‘The yellowing of England, the yellowing of England’ – the phrase runs through the brain as fields of bright yellow oilseed rape are seen to the right    and to the left   of the canal. Spring is so often characterised by yellow flowers – daffodils, dandelions, forsythia, tulips, primroses and here hedges of gorse.    Along the towpath now can be seen other blooms too, small white-headed flowers    while on the offside rhododendron buds are just becoming visible. Onward on Friday,  through an unbusy Fradley Junction. 

5½ miles and 8 locks further on, it was blue flowers that attracted the eye.  Alrewas  is a pretty village    with a population of about three thousand people. The Trent and Mersey Canal weaves its way past well-tended gardens and a large churchyard     before dropping the canal down to a short section of the River Trent. Forget-me-nots are evident in plenty of gardens, beside walls, within borders, in all sorts of nooks and crannies. Years ago a godson’s bride presented wedding guests with packets of forget-me-not seeds. Boatwif forgets her not, when every May a few shy blue flowers appear in the garden borders. These dainty flowers are always a reminder of that glorious Greenwich wedding. Here though in Alrewas forget-me-nots could have a have a more sombre significance. Just two miles away is the National Memorial Arboretum, a 150 acre site where living trees and thought-provoking memorials support personal and respectful remembrance.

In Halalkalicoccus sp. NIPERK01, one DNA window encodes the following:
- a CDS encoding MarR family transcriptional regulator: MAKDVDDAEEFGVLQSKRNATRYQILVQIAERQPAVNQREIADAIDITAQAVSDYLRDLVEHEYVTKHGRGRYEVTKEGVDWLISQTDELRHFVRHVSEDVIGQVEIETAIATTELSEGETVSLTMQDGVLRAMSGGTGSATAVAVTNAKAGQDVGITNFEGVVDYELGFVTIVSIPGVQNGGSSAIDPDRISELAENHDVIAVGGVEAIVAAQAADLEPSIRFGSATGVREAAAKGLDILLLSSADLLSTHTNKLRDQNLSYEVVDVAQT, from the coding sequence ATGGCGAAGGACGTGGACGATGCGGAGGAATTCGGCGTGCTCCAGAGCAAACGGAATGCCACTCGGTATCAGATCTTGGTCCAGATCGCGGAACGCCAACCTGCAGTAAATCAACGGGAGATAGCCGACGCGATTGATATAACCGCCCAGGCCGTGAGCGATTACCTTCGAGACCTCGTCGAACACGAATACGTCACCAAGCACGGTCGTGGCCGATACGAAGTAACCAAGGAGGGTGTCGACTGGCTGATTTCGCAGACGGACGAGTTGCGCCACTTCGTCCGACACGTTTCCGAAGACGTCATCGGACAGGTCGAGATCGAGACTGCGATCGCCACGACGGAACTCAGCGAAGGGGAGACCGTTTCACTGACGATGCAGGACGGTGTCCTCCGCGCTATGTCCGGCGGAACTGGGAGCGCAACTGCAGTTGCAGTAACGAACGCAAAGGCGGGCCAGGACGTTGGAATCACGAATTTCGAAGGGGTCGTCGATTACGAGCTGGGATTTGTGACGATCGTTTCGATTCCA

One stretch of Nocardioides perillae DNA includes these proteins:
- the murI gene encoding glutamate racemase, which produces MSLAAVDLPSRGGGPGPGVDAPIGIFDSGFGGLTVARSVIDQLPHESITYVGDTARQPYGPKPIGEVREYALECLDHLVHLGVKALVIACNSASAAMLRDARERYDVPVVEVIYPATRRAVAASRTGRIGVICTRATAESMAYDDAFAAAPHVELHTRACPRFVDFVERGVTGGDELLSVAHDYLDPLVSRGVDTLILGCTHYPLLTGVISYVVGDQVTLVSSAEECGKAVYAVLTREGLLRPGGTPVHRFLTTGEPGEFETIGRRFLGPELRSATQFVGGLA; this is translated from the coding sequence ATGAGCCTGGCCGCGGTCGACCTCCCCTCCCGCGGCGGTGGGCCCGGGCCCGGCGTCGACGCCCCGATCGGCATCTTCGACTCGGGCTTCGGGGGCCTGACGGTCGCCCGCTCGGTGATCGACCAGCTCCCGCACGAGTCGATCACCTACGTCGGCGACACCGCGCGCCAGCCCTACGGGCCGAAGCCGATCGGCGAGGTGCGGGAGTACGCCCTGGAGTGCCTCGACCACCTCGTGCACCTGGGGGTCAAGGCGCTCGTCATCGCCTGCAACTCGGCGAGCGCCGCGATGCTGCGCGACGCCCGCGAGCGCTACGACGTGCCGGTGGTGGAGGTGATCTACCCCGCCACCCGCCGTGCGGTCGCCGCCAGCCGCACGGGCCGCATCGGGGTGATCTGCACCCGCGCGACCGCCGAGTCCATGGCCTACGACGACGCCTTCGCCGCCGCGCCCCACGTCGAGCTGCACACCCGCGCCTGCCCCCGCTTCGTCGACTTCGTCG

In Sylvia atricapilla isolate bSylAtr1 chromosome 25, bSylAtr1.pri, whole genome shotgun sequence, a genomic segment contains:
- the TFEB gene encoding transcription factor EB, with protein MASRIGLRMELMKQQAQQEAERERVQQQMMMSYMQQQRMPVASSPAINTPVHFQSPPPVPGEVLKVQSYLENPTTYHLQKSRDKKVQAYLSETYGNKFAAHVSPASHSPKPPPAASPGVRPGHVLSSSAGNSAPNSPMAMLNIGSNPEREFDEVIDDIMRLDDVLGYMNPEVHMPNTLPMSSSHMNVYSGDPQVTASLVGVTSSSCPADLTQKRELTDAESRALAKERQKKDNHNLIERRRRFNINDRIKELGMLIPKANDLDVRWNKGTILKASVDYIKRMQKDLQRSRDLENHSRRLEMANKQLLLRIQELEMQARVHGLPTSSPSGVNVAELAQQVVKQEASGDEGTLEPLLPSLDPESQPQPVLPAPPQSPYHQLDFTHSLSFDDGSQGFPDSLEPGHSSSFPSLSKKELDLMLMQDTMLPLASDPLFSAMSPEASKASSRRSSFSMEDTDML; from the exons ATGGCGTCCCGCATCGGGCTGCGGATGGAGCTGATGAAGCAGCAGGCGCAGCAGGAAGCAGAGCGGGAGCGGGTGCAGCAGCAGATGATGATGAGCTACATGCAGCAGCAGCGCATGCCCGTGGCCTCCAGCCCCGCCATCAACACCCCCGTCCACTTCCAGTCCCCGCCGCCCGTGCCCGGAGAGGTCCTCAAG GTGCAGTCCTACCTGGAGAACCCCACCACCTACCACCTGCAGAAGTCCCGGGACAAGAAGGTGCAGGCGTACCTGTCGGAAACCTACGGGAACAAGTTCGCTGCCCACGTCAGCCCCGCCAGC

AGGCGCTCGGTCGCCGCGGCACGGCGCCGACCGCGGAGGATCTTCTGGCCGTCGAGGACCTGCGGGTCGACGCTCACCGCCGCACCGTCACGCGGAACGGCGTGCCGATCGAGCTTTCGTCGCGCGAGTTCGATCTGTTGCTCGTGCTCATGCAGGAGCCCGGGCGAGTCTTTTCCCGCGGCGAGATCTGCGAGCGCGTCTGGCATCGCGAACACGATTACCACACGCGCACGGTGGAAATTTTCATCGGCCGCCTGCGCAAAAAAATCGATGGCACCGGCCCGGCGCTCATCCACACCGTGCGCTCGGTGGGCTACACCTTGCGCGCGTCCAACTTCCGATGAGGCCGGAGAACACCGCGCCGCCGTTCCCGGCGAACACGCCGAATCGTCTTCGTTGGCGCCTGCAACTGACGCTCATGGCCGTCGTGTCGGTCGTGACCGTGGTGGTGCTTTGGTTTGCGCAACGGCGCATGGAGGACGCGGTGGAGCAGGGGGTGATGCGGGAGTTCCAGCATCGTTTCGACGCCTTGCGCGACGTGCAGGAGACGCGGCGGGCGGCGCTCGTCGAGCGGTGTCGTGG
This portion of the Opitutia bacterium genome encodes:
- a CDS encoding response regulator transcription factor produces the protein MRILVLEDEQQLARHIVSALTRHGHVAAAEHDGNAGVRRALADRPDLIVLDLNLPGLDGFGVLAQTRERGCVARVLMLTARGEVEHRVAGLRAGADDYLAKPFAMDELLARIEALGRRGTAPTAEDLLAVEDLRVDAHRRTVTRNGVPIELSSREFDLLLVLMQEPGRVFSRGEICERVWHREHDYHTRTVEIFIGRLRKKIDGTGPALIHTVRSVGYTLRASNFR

A walk along the riverside path towards Wychnor on Friday afternoon provided a view of a stubby church tower.    A stile, a field to cross and a fence to climb are no deterrent when there is a potentially atmospheric place to explore: a very large memorial at the churchyard gates records the loss in 1941 of an 18 year old in the sinking of HMS Barham .     In this small churchyard amongst the forget-me-nots     was another heartrending memorial.

 

How, why had two young brothers (?)  both died in 1932… Never forgotten    are the clear words on a slab in the garden of remembrance – this person though had a longer life.